October 26, 2020
Church leaders in Cornwall have called on the Government to commit to ensuring that no child in future goes hungry in our country – as well as honouring local communities, churches, schools and restaurants for their action this half-term to ensure children have enough to eat.
The Bishop of Truro, the Rt Revd Philip Mounstephen, Bishop of St Germans, the Rt Revd Hugh Nelson, and chair of the Cornwall Methodist District, Revd Steve Wild, have written an open letter encouraging discussion about the kind of society we want to live in, both in the short and long term.
They have welcomed Cornwall Council’s decision to fully fund the ongoing provision of free school meals to the most needy children during future school holidays. And they call on the Government to ensure that this decision does not mean funding has to be cut for other services.
Here is the text of their letter:
Food mattered for Jesus. It mattered to him that there was enough for everyone.
Children also mattered to Jesus. They mattered enough that he once said that we should all be more like them.
And at one point Jesus tells a story about food and children, ending with a question; ‘which of you, if your child asks for bread, would give a stone? Or if they ask for a fish, would give a snake?’
Over the past six months, many of the existing fragilities in society have been exposed and aggravated, including the shocking levels of hunger and poverty in our country. The pandemic has made it much worse, but the problem was already there. And over the past few weeks in particular, we have all had to face up to the fact that there are children in our communities who regularly go to bed hungry. We are one of the richest countries in the world and yet there are children without enough to eat.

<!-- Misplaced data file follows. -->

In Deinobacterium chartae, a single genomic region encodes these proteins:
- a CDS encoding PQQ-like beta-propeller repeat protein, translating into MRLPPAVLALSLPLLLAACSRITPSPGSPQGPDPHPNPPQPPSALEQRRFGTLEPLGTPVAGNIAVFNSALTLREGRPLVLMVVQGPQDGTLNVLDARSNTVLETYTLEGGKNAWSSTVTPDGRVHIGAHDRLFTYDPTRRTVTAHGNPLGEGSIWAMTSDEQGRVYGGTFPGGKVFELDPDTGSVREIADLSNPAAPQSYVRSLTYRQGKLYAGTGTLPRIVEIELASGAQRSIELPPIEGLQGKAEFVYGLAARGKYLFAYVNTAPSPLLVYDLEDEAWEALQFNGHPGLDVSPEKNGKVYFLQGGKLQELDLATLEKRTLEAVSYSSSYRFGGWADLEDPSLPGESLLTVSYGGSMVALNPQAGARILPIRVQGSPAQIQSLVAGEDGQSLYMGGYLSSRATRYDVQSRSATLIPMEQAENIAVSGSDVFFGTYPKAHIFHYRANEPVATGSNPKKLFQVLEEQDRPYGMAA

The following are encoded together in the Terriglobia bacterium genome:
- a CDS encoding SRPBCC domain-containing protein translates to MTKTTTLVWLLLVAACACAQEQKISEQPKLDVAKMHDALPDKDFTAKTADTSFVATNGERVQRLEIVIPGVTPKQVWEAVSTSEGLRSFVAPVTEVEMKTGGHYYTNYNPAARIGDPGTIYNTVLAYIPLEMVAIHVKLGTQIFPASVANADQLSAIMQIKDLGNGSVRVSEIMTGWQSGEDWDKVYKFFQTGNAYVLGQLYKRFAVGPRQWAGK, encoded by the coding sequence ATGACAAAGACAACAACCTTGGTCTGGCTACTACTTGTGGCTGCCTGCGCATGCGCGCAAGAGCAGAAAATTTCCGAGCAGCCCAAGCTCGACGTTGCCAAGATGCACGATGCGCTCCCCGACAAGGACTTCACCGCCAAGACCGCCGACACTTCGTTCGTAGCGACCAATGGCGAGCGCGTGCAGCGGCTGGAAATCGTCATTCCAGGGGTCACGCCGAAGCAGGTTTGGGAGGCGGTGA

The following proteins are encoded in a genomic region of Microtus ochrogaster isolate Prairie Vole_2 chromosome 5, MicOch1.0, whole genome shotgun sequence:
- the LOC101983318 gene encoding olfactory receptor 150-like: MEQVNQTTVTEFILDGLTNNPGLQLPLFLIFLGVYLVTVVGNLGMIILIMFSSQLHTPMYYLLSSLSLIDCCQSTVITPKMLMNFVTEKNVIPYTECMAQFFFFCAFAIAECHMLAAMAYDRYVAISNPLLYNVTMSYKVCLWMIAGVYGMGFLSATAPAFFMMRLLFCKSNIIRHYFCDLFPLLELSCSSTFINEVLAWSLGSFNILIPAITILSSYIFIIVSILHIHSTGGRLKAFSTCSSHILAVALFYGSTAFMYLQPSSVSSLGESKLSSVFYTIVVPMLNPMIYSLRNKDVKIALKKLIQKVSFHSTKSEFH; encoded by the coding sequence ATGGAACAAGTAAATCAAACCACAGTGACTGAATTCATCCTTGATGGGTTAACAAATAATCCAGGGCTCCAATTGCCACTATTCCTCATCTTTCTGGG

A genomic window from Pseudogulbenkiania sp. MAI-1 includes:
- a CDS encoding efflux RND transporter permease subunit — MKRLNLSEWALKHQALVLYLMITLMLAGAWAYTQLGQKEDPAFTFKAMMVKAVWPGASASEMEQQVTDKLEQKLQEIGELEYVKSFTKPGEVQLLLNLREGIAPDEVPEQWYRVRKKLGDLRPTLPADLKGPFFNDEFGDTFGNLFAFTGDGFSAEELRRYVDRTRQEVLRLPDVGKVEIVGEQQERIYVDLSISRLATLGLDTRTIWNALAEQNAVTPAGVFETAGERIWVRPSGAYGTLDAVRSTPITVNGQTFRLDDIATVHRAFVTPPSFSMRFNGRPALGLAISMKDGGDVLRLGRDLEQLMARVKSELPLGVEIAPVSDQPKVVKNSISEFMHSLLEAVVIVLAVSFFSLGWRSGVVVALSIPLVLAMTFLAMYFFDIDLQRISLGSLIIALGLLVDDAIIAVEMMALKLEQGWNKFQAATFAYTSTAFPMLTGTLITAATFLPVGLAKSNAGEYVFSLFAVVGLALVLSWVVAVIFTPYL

“The real problem is that too many people are caught in poverty and that we, society as a whole, have come to accept the unacceptable.”
Public and prophetic voices like Marcus Rashford speak on behalf of many other more hidden voices in schools, churches, food banks and community organisations, asking us to make sure that no child goes hungry during the holidays.
Of course the issues are complex; of course there are difficult decisions to be made about the national finances; of course we don’t want to create dependency. But children are going hungry in one of the richest countries in the world – and which one of us, when asked by a child for a meal, would say no?
We welcome the decision of Cornwall Council to fully fund the ongoing provision of free school meals to the most needy children during future school holidays. We call on the Government to ensure this does not mean cuts in other local services.
And we honour all the communities, churches, schools and restaurants who are working hard to make sure no child goes hungry.
And we also know that free school meals aren’t the ultimate solution. The real problem is that too many people are caught in poverty and that we, society as a whole, have come to accept the unacceptable. And we know that this longer-term challenge isn’t just a question for politicians; it’s for all of us. We all share the responsibility for building the kind of society that we want to live in.
The pandemic is doing terrible things, but it is also an opportunity; an opportunity to notice what’s really going on and an opportunity to make a change. The immediate priority is to feed every child; the longer-term invitation to us all is to build a society in which no child goes hungry.
We pray for the courage and imagination to build that kind of society and we commit ourselves to being part of that work.
Rt Revd Philip Mounstephen, Bishop of Truro.
Revd Steven Wild, Cornwall Methodist District Chair.
Rt Revd Hugh Nelson, Bishop of St Germans.